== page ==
Browse Agriculture Policy Stories - Page 7

135 results found for Agriculture Policy
A peanut plant is shown in Dooly County on June 13, 2014 after being damage by feral hogs. CAES News
Feral Hog Damage
Feral hogs may be prime prey for hunters, but to Georgia farmers they’re the ultimate predator. They destroy farmland, eat away at a farmer’s crops and drastically reduce potential profits.
In this file photo, an array of pesticides are lined on the shelves of a Griffin, Ga., feed and seed store. CAES News
Clean Day
Nearly 60,000 pounds of unwanted or out-of-date pesticides were collected for disposal through the Clean Day event held Feb. 27, 2013 in 21 southwest Georgia counties.
Corn and rye residue, part of a conservation tillage system on Barry Martin's farm in Hawkinsville, Georgia. CAES News
Conservation Tillage
University of Georgia Extension water resource specialist Gary Hawkins is a devoted advocate of conservation tillage, but not for the typical reason. He appreciates its soil-building qualities, but what won his support is the water resources it saves.
Cotton is dumped into a trailer at the Gibbs Farm in Tifton on Wednesday, Oct. 30, 2013. CAES News
Farm Bill
U.S. Farm Bill education will be the focus of an upcoming series of meetings coordinated by University of Georgia agricultural economists.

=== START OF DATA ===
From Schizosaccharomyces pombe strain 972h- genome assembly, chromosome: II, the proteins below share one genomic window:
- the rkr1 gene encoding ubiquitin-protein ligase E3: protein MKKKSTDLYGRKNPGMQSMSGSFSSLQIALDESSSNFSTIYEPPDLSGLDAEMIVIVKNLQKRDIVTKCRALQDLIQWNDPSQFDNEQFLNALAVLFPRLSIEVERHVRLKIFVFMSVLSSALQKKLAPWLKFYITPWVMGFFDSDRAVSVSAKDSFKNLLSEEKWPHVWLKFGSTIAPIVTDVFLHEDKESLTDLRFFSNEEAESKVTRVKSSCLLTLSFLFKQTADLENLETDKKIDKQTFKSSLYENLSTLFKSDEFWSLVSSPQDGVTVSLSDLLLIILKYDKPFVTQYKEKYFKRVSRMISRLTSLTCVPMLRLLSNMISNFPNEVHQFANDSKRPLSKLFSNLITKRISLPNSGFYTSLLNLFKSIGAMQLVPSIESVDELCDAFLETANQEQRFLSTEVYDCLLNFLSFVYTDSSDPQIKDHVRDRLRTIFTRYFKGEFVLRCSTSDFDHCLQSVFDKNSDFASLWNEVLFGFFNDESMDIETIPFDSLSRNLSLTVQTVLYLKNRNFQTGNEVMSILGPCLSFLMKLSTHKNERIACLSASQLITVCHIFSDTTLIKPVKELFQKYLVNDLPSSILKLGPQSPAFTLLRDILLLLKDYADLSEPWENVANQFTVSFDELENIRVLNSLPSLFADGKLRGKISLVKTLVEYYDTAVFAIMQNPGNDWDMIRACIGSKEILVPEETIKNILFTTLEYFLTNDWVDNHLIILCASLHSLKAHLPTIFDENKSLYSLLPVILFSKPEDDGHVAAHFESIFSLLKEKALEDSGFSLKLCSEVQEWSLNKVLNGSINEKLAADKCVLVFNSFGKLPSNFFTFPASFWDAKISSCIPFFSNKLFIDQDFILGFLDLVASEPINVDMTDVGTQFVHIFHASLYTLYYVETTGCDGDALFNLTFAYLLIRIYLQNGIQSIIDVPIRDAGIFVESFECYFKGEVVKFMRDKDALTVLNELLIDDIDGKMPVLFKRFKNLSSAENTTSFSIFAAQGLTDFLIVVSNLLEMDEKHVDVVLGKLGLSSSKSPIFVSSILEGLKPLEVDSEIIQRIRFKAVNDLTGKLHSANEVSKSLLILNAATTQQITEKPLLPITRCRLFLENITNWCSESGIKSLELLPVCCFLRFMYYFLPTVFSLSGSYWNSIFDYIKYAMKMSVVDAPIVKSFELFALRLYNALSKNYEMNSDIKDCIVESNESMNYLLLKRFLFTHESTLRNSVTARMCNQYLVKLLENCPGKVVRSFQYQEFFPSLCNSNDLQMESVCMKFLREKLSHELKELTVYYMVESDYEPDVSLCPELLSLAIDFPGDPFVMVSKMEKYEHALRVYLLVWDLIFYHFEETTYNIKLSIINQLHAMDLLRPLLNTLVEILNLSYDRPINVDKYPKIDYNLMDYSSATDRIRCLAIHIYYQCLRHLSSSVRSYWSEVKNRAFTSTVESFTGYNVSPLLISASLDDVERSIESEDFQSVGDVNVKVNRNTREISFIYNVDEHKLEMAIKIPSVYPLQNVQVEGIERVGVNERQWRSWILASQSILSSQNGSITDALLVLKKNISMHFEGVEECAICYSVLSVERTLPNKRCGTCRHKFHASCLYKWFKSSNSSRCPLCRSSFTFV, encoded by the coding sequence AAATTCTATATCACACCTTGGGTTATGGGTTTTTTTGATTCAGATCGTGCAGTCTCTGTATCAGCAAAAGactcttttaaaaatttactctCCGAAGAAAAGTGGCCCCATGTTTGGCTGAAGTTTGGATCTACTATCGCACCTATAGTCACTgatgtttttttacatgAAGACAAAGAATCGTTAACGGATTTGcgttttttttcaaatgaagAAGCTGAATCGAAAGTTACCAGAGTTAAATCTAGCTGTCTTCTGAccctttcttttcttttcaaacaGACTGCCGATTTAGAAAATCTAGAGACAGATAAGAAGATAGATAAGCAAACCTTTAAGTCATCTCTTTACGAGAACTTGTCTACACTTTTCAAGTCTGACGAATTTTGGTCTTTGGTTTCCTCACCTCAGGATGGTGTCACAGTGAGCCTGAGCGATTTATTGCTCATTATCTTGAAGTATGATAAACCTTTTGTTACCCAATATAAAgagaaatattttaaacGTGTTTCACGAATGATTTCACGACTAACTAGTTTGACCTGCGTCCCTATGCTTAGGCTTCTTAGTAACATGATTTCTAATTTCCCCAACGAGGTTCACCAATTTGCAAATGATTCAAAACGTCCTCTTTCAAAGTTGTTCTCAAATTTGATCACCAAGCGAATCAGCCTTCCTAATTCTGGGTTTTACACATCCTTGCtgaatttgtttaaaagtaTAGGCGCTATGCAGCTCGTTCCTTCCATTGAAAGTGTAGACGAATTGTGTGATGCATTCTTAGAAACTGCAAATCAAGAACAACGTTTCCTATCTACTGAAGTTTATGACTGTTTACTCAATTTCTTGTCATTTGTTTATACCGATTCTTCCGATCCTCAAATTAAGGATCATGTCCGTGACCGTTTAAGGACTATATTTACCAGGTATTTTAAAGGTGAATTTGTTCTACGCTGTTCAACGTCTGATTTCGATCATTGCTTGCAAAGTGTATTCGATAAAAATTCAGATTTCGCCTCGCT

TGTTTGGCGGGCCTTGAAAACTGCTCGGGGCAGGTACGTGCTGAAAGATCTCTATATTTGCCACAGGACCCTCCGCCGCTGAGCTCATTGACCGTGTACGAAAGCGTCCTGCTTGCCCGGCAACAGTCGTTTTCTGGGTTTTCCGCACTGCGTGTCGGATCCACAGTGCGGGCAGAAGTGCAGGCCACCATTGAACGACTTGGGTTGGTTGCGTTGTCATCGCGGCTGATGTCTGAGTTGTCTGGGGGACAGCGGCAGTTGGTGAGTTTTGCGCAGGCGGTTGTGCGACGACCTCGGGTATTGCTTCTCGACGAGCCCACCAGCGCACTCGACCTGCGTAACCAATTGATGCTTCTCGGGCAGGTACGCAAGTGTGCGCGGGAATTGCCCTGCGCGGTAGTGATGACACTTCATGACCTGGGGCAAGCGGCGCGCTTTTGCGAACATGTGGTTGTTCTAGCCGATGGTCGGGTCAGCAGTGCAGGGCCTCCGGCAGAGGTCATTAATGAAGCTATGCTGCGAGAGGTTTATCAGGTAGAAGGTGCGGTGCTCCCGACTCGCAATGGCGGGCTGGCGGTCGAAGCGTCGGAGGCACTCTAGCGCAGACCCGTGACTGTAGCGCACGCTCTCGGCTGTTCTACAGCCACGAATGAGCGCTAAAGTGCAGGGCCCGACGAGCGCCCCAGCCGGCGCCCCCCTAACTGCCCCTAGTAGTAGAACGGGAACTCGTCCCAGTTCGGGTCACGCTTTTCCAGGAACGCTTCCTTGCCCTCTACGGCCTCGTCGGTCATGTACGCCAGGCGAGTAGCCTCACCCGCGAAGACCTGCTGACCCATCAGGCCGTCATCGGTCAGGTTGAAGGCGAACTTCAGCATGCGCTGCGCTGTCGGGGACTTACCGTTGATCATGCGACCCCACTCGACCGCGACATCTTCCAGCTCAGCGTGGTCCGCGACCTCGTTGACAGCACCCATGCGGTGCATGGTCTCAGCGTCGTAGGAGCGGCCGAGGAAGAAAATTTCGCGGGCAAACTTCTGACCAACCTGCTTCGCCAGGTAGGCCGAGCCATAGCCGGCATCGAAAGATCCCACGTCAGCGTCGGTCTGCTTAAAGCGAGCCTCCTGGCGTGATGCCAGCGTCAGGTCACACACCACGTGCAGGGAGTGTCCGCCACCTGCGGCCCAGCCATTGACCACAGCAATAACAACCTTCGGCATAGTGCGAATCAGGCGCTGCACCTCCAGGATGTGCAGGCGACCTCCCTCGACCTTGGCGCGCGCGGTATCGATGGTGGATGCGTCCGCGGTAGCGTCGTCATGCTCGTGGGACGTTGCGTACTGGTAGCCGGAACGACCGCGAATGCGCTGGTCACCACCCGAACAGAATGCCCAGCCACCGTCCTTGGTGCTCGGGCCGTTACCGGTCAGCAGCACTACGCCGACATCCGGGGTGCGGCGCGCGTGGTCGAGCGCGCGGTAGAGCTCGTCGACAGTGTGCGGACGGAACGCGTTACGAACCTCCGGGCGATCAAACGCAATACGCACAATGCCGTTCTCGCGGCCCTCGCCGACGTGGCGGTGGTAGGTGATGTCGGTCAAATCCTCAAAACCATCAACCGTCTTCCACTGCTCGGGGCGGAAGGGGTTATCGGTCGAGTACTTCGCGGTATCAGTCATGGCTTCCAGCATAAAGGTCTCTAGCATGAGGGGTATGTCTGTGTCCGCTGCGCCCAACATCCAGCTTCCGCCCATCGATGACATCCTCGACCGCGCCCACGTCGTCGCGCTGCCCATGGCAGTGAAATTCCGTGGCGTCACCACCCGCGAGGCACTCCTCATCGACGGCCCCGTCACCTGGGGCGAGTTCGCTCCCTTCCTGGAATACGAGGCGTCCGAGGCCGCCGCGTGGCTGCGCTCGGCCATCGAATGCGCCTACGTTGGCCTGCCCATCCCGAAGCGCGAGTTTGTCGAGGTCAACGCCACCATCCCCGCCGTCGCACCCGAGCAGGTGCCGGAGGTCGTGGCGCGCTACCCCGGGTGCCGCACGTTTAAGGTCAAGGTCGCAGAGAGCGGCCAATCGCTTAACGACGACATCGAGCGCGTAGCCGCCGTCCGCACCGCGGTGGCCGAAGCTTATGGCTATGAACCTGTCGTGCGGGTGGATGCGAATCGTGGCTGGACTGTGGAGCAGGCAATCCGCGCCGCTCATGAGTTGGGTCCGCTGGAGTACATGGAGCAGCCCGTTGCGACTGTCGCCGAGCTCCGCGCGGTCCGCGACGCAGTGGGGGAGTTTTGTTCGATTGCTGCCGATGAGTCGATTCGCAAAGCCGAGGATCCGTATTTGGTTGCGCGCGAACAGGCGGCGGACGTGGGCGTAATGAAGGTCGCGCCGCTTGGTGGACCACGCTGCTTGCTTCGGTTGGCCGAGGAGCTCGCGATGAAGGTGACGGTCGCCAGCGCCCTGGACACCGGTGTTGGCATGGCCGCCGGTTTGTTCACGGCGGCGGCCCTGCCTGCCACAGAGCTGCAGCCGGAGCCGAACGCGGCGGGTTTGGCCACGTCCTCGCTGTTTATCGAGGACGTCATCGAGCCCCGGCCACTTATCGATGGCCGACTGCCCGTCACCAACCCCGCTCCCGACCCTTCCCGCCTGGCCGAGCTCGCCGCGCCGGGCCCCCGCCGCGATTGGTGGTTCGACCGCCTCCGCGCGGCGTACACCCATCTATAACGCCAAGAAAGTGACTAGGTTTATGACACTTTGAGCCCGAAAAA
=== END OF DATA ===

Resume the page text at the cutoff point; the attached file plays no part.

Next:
A late January 2014 winter storm brought an ice and snow storm to Georgia leaving three-fourths of the state a winter wonderland. A mailbox is covered in ice in Screven County in southeast Georgia. CAES News
Late Frost Predicted
A snowstorm, followed by a few beautiful sunny days and then another snow and ice storm – this is a summary of the weather conditions in Georgia since the last week of January. A University of Georgia climatologist says don’t be surprised if the polar vortex sends another snowstorm and a late frost before spring officially arrives.
Members of Stanley Culpepper's team conducts a trial that is comparing methyl bromide to Paladin Pic, Trifecta, and the UGA 3-WAY. CAES News
Herbicide Drift
Keeping herbicides from drifting off target is the law and “it’s the neighborly thing to do,” says a University of Georgia weed specialist.
This picture shows cotton being picked at the Gibbs Farm in Tifton on Wednesday, Oct. 30, 2013. CAES News
2014 Farm Bill
Georgia farmers can no longer bank on subsidized payments from the federal government.
University of Georgia Extension livestock economist Curt Lacy presents university ag economists' 2014 predictions for Georgia products during the forecast event held in Macon on Jan. 24. CAES News
Georgia Ag Forecast
Georgia’s livestock producers may see higher profits in 2014 due to lower feed prices and higher consumer demand. However, those lower feed prices, and flat demand for corn for ethanol, may hold down profit margins for Georgia row crop farmers.
Rows of cotton at a farm on the University of Georgia Tifton Campus in 2013. CAES News
Crop Rotation
Pesticides are a costly but essential tool farmers use to control plant diseases and insects. Crop rotation continues to be a more reliable and economical management strategy.
Farmer Walter Driggers of Collins, Ga., displays a bunch of collard greens grown on his farm. CAES News
Feeding the Nation
In the near future, there will be a major shift in American agriculture as family farms are passed on to the next generation. Jobs in agriculture are waiting to be filled by young people. The average age of the American farmer is 58-years-old. Nationally, the fastest-growing group of farmers and ranchers is the segment over 65.